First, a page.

Friday, July 20, 2012

Graeco-Roman mummy portrait exhibition at the John Rylands Library

A news item which seems to have passed unnoticed: the John Rylands library in Manchester, UK, is running an exhibition from today, 19th July until 25th December.

The ten mummy portrait panels and the 40 or so papyri, both from around 2000-years-ago, were mostly found in the Fayum region, south of Cairo.
Dating to the Roman Empire, the portraits and papyri provide a unique insight into how the  Egyptians living under Roman rule saw themselves.
The so-called 'Fayum portraits' were found covering the faces of mummies found by the archaeologist William Flinders Petrie in 1888 and 1911.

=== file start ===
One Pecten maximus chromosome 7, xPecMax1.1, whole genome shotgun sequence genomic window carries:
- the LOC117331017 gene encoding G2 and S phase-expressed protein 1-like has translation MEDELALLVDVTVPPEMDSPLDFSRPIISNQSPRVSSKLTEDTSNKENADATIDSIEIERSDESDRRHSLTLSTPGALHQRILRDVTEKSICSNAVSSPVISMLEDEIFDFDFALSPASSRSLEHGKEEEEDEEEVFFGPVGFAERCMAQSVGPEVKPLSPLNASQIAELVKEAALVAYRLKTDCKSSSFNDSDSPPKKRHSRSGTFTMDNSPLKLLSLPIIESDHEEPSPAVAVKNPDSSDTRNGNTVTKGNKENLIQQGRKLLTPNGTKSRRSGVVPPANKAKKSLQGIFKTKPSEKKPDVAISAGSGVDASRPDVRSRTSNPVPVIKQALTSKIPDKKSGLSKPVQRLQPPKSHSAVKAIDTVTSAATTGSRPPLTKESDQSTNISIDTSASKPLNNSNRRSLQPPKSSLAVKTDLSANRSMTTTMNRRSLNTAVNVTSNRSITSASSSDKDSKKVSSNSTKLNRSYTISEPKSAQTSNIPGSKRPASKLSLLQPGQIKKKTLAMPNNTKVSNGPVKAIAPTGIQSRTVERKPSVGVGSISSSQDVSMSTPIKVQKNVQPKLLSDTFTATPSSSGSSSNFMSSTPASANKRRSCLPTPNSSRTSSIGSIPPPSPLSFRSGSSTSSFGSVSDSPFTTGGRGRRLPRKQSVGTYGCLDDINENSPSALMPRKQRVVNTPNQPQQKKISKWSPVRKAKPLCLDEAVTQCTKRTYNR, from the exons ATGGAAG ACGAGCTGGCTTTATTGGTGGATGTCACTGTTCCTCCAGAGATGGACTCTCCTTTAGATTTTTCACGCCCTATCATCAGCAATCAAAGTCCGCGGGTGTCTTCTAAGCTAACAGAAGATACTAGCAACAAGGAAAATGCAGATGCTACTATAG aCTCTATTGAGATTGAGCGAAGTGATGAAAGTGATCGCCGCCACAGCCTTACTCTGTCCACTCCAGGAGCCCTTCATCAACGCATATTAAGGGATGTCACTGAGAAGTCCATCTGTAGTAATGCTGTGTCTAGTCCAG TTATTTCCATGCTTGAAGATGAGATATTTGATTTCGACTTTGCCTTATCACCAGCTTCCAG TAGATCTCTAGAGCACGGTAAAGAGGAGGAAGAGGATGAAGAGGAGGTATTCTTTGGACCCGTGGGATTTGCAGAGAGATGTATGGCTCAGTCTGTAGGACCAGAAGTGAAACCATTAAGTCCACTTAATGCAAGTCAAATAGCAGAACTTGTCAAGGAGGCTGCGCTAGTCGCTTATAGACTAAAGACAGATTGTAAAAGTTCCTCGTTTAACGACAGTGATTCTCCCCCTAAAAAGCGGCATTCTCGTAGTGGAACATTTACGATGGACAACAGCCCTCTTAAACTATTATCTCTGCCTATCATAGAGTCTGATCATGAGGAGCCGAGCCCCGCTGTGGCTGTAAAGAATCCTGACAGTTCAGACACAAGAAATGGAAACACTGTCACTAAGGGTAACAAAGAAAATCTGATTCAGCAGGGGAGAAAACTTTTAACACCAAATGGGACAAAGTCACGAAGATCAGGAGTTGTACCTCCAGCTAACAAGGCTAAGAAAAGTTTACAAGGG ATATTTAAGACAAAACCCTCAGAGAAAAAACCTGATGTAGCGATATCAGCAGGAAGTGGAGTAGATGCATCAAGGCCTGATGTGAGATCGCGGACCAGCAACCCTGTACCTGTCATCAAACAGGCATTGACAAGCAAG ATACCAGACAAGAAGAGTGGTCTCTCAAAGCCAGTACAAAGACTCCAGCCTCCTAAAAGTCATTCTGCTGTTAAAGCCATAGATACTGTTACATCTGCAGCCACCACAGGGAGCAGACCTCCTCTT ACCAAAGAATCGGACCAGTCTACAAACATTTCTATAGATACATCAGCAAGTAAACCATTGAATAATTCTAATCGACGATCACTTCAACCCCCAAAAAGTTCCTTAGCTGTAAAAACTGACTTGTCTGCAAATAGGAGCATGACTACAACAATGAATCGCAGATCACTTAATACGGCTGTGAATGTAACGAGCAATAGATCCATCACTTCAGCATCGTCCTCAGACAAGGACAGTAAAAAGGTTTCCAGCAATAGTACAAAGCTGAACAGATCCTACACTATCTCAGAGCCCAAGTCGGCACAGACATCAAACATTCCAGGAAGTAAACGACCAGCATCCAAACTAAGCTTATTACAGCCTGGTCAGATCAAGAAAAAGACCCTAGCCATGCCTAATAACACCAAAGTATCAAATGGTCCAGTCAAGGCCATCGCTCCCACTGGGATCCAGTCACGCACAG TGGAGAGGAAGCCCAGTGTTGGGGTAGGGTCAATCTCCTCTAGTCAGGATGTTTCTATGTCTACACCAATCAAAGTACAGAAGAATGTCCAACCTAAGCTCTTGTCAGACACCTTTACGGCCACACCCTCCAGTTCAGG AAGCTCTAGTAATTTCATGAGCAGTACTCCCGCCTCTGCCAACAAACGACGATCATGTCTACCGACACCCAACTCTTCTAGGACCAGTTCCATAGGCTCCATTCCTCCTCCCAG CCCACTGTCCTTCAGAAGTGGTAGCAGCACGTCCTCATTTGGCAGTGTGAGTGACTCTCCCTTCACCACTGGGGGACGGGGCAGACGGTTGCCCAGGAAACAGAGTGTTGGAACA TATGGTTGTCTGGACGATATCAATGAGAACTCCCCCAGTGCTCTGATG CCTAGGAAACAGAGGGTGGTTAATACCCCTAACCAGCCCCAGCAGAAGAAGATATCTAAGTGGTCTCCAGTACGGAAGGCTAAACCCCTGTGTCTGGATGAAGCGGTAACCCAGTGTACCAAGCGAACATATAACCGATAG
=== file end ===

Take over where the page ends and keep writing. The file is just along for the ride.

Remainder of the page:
Petrie was financed by the wealthy Manchester cotton magnate Jesse Haworth, and most of the portraits came to the University's Manchester Museum as his legacy.
The papyri came to Manchester through acquisitions made by John Rylands Library founder Enriqueta Rylands, from 1901 to her death (1908), and later continued by the Library until 1920.
They include famous pieces, such as one of the two extant Greek fragments of the apocryphal Gospel of Mary, possibly Mary of Magdala, and documents from everyday life such as a contract of marriage and census returns.